“One of the hardest things for me to do was to actually admit
and come to terms with having PTSD. Once I did, it was like a
load off and from there I was able to get the help I needed.”
17. Stick to a health routine, including
avoiding drinking or mind-altering substances.
“To cope with my PTSD, I have developed a pretty solid routine
that incorporates healthy eating and exercise. I avoid alcohol
and other mind- or mood-altering substances. I try to stay on a
regular sleep cycle.”
20. Always carry headphones with you so
you have a distraction available when you need it.
“There are some popular old songs that trigger me, and I never
know when they’re going to play when I’m out shopping or at a
restaurant. As soon as they start playing, I plug my headphones
into my phone and play music as loudly as I need to in order to
not be able to hear the triggering song. If someone is with me,
I ask them to tell me when the song ends. If not, I just listen
to one or two of my songs and then check if the triggering song
22. Look into a therapist who practices
eye movement desensitization and reprocessing (EMDR), which
many PTSD-sufferers have found effective.
“It helped me to not feel like I’m reliving my traumas
everyday. My triggers were so bad that it would scare me to
walk past men on campus, but now I am able to lead a mostly
trigger-free life. It’s not a cure-all, I still have many
difficult side effects of PTSD, but the traumatic memories have
25. Share your story however you feel safe
so you can find other people who share your same
“Knowing, as horrible as it is, that I’m not alone in my
experiences really does help. After people have told me about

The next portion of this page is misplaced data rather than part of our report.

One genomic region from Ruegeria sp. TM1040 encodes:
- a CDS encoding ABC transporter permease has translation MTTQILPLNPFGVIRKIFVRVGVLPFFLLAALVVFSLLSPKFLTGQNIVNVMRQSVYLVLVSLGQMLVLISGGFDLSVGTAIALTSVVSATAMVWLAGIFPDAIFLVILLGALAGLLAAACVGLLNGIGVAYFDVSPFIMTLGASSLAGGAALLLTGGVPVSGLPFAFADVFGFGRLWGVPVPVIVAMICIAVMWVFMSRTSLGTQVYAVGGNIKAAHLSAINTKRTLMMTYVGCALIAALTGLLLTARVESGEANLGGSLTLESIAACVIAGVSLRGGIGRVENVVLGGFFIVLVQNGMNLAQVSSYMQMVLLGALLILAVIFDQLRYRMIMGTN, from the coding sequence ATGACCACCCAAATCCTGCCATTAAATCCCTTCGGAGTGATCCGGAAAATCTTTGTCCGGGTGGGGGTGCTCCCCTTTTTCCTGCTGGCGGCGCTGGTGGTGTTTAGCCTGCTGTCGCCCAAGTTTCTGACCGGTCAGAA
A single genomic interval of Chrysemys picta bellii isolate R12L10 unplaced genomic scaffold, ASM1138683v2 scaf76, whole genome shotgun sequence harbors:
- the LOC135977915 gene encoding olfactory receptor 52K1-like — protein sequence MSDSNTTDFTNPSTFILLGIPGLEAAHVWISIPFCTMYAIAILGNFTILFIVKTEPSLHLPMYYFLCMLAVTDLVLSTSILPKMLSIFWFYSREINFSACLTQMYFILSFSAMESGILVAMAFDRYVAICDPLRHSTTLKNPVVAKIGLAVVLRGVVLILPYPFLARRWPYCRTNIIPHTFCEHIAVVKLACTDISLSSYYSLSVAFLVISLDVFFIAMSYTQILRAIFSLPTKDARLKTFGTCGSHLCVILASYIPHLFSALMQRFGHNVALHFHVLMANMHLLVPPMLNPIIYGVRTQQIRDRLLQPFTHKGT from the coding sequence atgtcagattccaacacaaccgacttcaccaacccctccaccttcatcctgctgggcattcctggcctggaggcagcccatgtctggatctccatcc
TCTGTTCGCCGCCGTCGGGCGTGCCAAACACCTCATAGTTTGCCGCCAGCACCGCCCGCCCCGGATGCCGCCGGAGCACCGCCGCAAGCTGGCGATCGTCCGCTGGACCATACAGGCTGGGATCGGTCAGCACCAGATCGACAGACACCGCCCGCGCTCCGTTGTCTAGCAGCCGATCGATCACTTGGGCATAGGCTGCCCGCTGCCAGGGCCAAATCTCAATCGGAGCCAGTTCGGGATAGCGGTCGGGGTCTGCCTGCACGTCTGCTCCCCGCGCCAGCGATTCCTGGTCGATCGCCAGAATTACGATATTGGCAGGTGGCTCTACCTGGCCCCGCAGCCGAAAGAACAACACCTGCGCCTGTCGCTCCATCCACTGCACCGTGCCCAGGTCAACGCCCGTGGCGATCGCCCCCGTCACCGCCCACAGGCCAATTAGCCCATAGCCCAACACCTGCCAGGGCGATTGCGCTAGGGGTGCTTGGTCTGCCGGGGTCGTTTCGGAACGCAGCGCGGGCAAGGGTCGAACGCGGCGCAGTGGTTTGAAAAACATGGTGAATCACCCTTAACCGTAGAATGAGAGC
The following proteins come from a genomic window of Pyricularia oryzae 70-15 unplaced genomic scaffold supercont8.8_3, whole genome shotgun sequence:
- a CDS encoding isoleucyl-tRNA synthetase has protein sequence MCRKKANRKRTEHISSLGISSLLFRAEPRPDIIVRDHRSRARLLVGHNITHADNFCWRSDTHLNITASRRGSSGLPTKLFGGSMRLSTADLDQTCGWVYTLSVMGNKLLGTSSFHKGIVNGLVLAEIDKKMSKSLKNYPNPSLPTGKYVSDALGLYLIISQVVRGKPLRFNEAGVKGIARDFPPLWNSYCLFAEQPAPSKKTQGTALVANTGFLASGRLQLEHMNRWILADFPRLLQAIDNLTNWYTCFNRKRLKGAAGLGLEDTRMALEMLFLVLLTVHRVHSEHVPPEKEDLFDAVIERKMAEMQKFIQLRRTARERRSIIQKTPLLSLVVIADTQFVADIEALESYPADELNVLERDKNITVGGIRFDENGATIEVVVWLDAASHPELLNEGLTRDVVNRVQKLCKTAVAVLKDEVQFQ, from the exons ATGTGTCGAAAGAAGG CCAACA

their experiences they’ve said that it felt so good to finally
let it out. That’s what I love. Being open and honest has
really helped me heal and spread awareness about not
victim-blaming and not judging people because you never know
what they’ve been though.”
27. Learn to deep breathe, both when
you’re calm and when you’re anxious.
“I practiced the deep breathing a lot when I was feeling calm
so it would be second nature when I had a panic attack. It’s so
helpful because I can’t always predict what will trigger my
panic attacks or anxiety, but I have this great technique to
calm me down regardless.”
28. Look into adult paint by number kits
or coloring books.
“Nothing has helped me calm down more than they do.”
30. Remember it’s okay not to be okay
“Love yourself through the process, even on the bad days.
Remember that anxiety from PTSD or complex PTSD is caused
because your brain wiring was literally changed. Be gentle with
yourself and practice lots of self-care.”
31. And finally, know that you are not
weak for seeking help.
“I thought I could fight through the symptoms — the fear, the
flashbacks, the crippling anxiety attacks — but they only grew
worse. There are psychologists who study for years, learning
how to best combat mental disorders. Find a highly recommended
psychologist and trust them. Be strong. Seek help.”
To learn more about PTSD,
check out the resources at the National Institute of Mental
And if you need to talk to someone immediately, you can reach
the National Suicide
Prevention Lifeline at 1-800-273-TALK (8255) and or the
Crisis Text Line by
texting HOME to 741741. Suicide helplines outside the US can be